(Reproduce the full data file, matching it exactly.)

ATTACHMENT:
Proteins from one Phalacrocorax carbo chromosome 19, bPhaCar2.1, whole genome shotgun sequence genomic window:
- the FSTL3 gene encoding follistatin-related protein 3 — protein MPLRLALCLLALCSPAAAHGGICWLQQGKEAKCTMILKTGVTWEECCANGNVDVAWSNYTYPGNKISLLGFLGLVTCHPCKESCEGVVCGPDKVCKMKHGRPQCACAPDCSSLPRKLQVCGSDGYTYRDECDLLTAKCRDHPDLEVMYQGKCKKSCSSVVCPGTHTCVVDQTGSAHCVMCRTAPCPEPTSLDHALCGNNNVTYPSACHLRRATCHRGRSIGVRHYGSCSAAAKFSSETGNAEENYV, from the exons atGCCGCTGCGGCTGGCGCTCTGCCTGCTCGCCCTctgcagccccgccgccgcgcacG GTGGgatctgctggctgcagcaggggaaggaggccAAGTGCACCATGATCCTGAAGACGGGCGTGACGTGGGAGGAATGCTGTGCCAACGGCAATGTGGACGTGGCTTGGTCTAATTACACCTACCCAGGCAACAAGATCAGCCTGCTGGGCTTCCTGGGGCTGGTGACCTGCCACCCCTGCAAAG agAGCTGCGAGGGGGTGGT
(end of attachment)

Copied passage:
Proteins from one Phalacrocorax carbo chromosome 19, bPhaCar2.1, whole genome shotgun sequence genomic window:
- the FSTL3 gene encoding follistatin-related protein 3 — protein MPLRLALCLLALCSPAAAHGGICWLQQGKEAKCTMILKTGVTWEECCANGNVDVAWSNYTYPGNKISLLGFLGLVTCHPCKESCEGVVCGPDKVCKMKHGRPQCACAPDCSSLPRKLQVCGSDGYTYRDECDLLTAKCRDHPDLEVMYQGKCKKSCSSVVCPGTHTCVVDQTGSAHCVMCRTAPCPEPTSLDHALCGNNNVTYPSACHLRRATCHRGRSIGVRHYGSCSAAAKFSSETGNAEENYV, from the exons atGCCGCTGCGGCTGGCGCTCTGCCTGCTCGCCCTctgcagccccgccgccgcgcacG GTGGgatctgctggctgcagcaggggaaggaggccAAGTGCACCATGATCCTGAAGACGGGCGTGACGTGGGAGGAATGCTGTGCCAACGGCAATGTGGACGTGGCTTGGTCTAATTACACCTACCCAGGCAACAAGATCAGCCTGCTGGGCTTCCTGGGGCTGGTGACCTGCCACCCCTGCAAAG agAGCTGCGAGGGGGTGGT